While many non-native species experience this escape from their co-evolved predators, most do not become invasive. So what is it about certain species that makes them such successful competitors that they cause ecological damage? i.e. Why do some species become ‘invasive’ and others don’t? While scientists are still working to figure this out, the following characteristics tend to be common among invasive species:
- Generalists – they are able to succeed in a wide range of environmental conditions (particularly in human-disturbed areas)
- Good dispersers – they disperse themselves and/or their progeny across long distances
- High reproductive output – they make a lot of babies; for plants, this often means they make a lot of flowers and seeds
- Asexual reproduction – not needing to have sex can make reproduction in a new environment easier; there is no need to find a mate, and if one individual is already a good competitor, how much better a 1000 with the same genes?!
- Ability to directly harm your competitors – for plants, this often means secreting allelopathic chemicals; for animals, it may mean nest predation (e.g. starlings)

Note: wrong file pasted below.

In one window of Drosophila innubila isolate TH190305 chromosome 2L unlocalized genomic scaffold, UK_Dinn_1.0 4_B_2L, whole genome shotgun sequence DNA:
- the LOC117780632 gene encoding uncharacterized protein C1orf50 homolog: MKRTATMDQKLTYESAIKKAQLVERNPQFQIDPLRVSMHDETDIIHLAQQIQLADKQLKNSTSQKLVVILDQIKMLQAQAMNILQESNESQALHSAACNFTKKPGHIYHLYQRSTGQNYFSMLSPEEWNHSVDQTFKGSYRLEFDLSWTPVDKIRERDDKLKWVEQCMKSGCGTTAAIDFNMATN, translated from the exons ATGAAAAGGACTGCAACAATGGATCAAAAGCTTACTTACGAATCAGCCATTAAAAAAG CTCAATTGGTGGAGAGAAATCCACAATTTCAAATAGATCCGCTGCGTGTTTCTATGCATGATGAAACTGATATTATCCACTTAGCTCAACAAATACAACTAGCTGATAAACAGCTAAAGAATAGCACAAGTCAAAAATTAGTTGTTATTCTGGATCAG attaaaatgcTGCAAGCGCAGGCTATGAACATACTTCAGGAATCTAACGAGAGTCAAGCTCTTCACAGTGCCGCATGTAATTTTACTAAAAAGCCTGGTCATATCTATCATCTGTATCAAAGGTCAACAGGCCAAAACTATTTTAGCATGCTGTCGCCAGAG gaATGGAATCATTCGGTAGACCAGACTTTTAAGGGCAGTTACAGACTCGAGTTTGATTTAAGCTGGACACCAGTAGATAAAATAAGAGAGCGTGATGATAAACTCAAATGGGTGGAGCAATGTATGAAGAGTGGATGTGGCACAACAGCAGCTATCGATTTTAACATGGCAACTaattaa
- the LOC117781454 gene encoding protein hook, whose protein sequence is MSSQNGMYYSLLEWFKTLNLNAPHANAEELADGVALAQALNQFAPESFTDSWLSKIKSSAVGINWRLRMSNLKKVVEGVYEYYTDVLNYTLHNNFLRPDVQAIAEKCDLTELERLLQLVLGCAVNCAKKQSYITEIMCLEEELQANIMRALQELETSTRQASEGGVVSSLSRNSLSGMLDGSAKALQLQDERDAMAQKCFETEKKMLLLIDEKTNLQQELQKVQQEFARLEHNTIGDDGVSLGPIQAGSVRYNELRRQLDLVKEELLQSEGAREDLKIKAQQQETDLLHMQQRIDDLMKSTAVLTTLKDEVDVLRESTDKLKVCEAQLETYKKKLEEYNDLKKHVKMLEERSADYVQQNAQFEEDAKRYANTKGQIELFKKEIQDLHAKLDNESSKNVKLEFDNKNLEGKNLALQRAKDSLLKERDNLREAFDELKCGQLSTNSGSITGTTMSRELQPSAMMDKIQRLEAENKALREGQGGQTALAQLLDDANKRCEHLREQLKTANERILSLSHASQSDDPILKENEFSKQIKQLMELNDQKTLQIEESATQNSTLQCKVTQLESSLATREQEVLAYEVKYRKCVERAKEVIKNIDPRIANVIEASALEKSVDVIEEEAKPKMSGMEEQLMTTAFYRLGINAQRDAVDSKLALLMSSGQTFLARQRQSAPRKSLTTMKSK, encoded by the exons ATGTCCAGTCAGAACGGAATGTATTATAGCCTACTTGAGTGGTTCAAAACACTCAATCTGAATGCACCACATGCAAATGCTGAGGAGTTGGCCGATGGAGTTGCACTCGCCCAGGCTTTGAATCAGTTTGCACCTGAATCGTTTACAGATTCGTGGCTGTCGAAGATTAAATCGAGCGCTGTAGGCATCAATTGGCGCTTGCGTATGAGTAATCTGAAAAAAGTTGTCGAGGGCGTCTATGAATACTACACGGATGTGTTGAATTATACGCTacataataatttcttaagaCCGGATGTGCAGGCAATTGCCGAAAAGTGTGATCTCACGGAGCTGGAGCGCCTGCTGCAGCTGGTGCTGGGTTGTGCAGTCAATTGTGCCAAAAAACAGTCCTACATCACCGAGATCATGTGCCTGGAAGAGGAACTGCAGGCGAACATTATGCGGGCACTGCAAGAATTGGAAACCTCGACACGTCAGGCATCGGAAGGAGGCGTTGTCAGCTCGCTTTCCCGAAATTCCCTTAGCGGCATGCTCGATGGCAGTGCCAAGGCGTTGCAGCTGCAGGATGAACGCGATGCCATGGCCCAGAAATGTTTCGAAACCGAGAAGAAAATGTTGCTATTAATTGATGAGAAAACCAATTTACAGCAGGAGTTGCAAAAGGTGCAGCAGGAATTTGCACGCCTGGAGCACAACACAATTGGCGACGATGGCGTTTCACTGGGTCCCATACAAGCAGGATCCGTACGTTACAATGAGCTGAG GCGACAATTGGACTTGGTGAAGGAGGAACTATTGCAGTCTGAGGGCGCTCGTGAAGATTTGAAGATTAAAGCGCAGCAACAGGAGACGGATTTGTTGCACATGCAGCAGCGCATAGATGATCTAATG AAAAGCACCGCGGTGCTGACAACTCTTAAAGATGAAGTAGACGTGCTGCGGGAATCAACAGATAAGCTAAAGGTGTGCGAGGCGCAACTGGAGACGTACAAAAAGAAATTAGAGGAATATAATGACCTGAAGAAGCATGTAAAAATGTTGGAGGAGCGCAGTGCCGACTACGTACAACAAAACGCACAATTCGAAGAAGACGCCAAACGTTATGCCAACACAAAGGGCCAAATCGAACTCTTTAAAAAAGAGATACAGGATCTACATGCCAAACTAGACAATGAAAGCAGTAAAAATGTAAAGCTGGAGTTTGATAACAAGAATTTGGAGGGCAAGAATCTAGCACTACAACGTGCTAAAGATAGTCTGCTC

Human activities have been key in spreading invasive species
- Humans have intentionally introduced many invasive species, not knowing at the time that they would become invasive (e.g. starlings introduced, because Shakespeare mentions them in his works; garlic mustard, which is delicious but never became a successful commercial crop; on islands, released housecats have decimated bird and small mammal populations).
- Through increased globalization, we’ve also accidentally helped invasives move across continents and oceans (zebra mussels in ballast water; emerald ash borer in wood shipped from china; snakes and rats across oceans via stowing away on boats).